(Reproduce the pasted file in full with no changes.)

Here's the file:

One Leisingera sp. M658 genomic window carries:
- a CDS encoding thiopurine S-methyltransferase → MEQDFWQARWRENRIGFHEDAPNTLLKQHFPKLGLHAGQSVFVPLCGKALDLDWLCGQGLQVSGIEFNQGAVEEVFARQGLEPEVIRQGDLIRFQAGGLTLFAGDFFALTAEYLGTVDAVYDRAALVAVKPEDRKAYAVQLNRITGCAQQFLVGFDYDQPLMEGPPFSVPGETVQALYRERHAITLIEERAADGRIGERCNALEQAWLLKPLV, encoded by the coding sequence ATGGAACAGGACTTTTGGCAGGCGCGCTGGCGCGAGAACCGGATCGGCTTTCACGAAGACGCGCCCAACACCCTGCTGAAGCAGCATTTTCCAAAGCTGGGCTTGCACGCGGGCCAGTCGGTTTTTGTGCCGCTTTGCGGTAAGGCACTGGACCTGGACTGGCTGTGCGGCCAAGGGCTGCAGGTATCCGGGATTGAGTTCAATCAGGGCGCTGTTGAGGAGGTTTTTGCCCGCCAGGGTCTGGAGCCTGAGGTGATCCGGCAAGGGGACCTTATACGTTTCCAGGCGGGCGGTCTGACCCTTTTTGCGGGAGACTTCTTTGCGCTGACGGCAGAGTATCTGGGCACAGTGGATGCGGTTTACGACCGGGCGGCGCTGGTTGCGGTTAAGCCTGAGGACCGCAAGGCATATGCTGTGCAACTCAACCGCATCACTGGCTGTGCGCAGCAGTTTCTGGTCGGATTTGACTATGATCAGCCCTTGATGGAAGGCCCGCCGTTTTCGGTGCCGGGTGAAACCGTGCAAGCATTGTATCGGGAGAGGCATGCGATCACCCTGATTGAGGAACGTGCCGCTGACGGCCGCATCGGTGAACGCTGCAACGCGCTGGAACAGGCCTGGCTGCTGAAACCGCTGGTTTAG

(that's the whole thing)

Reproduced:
One Leisingera sp. M658 genomic window carries:
- a CDS encoding thiopurine S-methyltransferase → MEQDFWQARWRENRIGFHEDAPNTLLKQHFPKLGLHAGQSVFVPLCGKALDLDWLCGQGLQVSGIEFNQGAVEEVFARQGLEPEVIRQGDLIRFQAGGLTLFAGDFFALTAEYLGTVDAVYDRAALVAVKPEDRKAYAVQLNRITGCAQQFLVGFDYDQPLMEGPPFSVPGETVQALYRERHAITLIEERAADGRIGERCNALEQAWLLKPLV, encoded by the coding sequence ATGGAACAGGACTTTTGGCAGGCGCGCTGGCGCGAGAACCGGATCGGCTTTCACGAAGACGCGCCCAACACCCTGCTGAAGCAGCATTTTCCAAAGCTGGGCTTGCACGCGGGCCAGTCGGTTTTTGTGCCGCTTTGCGGTAAGGCACTGGACCTGGACTGGCTGTGCGGCCAAGGGCTGCAGGTATCCGGGATTGAGTTCAATCAGGGCGCTGTTGAGGAGGTTTTTGCCCGCCAGGGTCTGGAGCCTGAGGTGATCCGGCAAGGGGACCTTATACGTTTCCAGGCGGGCGGTCTGACCCTTTTTGCGGGAGACTTCTTTGCGCTGACGGCAGAGTATCTGGGCACAGTGGATGCGGTTTACGACCGGGCGGCGCTGGTTGCGGTTAAGCCTGAGGACCGCAAGGCATATGCTGTGCAACTCAACCGCATCACTGGCTGTGCGCAGCAGTTTCTGGTCGGATTTGACTATGATCAGCCCTTGATGGAAGGCCCGCCGTTTTCGGTGCCGGGTGAAACCGTGCAAGCATTGTATCGGGAGAGGCATGCGATCACCCTGATTGAGGAACGTGCCGCTGACGGCCGCATCGGTGAACGCTGCAACGCGCTGGAACAGGCCTGGCTGCTGAAACCGCTGGTTTAG